By Kelly Klapstein (@kellycreates)
Many people don’t realize that I’ve had a blog and YouTube channel for quite a long time and started using them actively when I began designing and teaching paper crafts, like scrapbooking and card making, in the creative industry 10 years ago.
Then I discovered Instagram. About 5 years ago, I took an online iPhone photography class with some friends and began sharing on Instagram. I was smitten! I fell in love with the platform and truly enjoyed spending time scrolling through inspiring art and crafting accounts. Connecting with people in this online class resulting in a number of special friendships that continue to this day.
I soon realized that I needed a different account where I could share my paper crafting projects and art. I launched my Kelly Creates account and began posting my work. After about a year of building a decent following of a few thousand, I came across a video of a brush lettering. I was entranced. I had a set of brush pens unopened and untouched in my studio, so I pulled them out and began to teach myself calligraphy. I felt an immediate profound connection with the pens and experienced a quiet joy and peacefulness whenever I sat down to write. I joined lettering challenges on Instagram and pushed myself to improve and practice every day and felt so inspired by the creative calligraphy community online. My following was growing nicely, and I began garnering attention from some pen companies.
Then I decided to make some simple short videos writing words on Instagram. That changed everything. My calligraphy videos went viral. My numbers suddenly climbed to 10,000 followers, and my kids said I was Insta-famous…and we laughed! Who knew that half a year later, I would have 250,000 followers! I remember the day I hit that number. For the first time I felt a pang of anxiety. Suddenly, I thought about all these people showing up every day waiting for a video, watching me and judging my art work. A lot of my creative time was taken up with making and posting videos. I wanted to spend more time on my teaching business and also wanted to simply share photos of my brush lettering instead of constantly producing videos. I was struggling to find a balance of work and play.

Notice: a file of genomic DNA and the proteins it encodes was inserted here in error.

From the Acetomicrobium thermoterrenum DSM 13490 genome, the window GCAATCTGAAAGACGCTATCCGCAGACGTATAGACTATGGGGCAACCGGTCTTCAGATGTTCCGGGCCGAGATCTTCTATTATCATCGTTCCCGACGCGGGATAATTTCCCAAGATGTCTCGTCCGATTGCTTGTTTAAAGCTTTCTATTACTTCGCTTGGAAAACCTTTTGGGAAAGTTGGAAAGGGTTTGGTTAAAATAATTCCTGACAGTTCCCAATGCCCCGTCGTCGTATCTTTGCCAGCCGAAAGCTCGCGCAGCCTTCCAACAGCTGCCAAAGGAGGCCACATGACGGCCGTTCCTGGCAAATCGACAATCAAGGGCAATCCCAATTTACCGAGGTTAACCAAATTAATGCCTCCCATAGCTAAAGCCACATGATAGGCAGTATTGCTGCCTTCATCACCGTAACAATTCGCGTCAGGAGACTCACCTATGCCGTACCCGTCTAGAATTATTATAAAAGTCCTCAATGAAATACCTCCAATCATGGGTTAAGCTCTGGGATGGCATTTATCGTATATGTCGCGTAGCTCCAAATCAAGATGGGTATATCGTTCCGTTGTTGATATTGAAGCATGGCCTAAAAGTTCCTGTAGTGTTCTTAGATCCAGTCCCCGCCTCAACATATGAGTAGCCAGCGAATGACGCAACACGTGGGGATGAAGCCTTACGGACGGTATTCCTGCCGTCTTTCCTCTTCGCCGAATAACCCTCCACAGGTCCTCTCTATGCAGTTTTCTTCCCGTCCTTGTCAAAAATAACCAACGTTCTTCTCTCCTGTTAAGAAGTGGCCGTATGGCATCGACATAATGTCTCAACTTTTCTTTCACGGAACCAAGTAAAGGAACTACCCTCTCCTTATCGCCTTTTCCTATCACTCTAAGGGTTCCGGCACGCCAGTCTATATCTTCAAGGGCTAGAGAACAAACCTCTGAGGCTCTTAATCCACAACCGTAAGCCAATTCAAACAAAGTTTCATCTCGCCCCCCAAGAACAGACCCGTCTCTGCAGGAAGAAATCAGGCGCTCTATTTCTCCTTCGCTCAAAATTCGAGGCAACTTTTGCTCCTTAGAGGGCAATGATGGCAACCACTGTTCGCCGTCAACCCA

When I had a little free time, I would play with watercolor…painting, sketching and also lettering. I started following Instagrammers who did urban sketching and watercolor painting and bought my first Pentalic Aqua Journal that I had seen someone using online. I already had a portable watercolor set, so on my next workshop trip, I excitedly packed my new Aqua Journal, black pen, and watercolors. Sitting quietly and capturing a moment in time in my Aqua Journal became my favorite thing to do while traveling. Whether I am in an outdoor café, lying on the beach, or exploring the ruins of an old city, I truly love the using my sketch book to preserve those experiences, sights, and feelings. To date, my Aqua Journal has been to the desert sand dunes outside of Dubai, the urban cityscape of Manhattan NYC, the beaches of Hawaii, the Panama Canal, and the cafes in Paris, to name a few. I feel so blessed to follow my passion and teach workshops around the world.
Since I haven’t taken a class on watercolor painting, sketching, drawing, or anything similar, I have always felt ‘amateur’ and almost afraid to share my Aqua Journal online. But one day, during a workshop trip, I thought, “Why not?” Maybe I can inspire people with my sketching just like I do with my calligraphy videos. Well, I can tell you that putting up that first post was really scary. I couldn’t believe how nervous I felt. Once again, my Instagram community and Facebook following encouraged and supported me and gave my first Aqua Journal watercolor sketch lots of likes. Whew. I was relieved. But this experience and nervousness made me step back and really reflect on what was going on inside my head. I didn’t like feeling afraid and anxious about what I was sharing.